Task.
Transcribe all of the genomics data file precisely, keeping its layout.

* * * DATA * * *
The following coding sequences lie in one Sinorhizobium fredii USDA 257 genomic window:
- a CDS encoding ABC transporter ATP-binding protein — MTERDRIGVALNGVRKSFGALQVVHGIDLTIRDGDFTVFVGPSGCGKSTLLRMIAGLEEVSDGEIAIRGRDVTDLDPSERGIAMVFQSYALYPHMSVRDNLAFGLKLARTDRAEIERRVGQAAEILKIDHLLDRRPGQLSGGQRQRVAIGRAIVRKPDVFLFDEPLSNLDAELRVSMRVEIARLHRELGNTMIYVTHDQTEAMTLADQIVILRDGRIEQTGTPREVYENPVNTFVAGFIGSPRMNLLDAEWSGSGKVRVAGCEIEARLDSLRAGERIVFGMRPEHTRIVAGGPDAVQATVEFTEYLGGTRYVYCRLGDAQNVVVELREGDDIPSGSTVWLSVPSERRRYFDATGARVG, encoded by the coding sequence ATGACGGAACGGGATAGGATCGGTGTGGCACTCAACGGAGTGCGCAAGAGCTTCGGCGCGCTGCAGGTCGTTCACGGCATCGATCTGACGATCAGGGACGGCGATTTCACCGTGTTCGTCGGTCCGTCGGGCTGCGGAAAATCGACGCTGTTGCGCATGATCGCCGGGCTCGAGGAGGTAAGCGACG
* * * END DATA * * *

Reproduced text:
The following coding sequences lie in one Sinorhizobium fredii USDA 257 genomic window:
- a CDS encoding ABC transporter ATP-binding protein — MTERDRIGVALNGVRKSFGALQVVHGIDLTIRDGDFTVFVGPSGCGKSTLLRMIAGLEEVSDGEIAIRGRDVTDLDPSERGIAMVFQSYALYPHMSVRDNLAFGLKLARTDRAEIERRVGQAAEILKIDHLLDRRPGQLSGGQRQRVAIGRAIVRKPDVFLFDEPLSNLDAELRVSMRVEIARLHRELGNTMIYVTHDQTEAMTLADQIVILRDGRIEQTGTPREVYENPVNTFVAGFIGSPRMNLLDAEWSGSGKVRVAGCEIEARLDSLRAGERIVFGMRPEHTRIVAGGPDAVQATVEFTEYLGGTRYVYCRLGDAQNVVVELREGDDIPSGSTVWLSVPSERRRYFDATGARVG, encoded by the coding sequence ATGACGGAACGGGATAGGATCGGTGTGGCACTCAACGGAGTGCGCAAGAGCTTCGGCGCGCTGCAGGTCGTTCACGGCATCGATCTGACGATCAGGGACGGCGATTTCACCGTGTTCGTCGGTCCGTCGGGCTGCGGAAAATCGACGCTGTTGCGCATGATCGCCGGGCTCGAGGAGGTAAGCGACG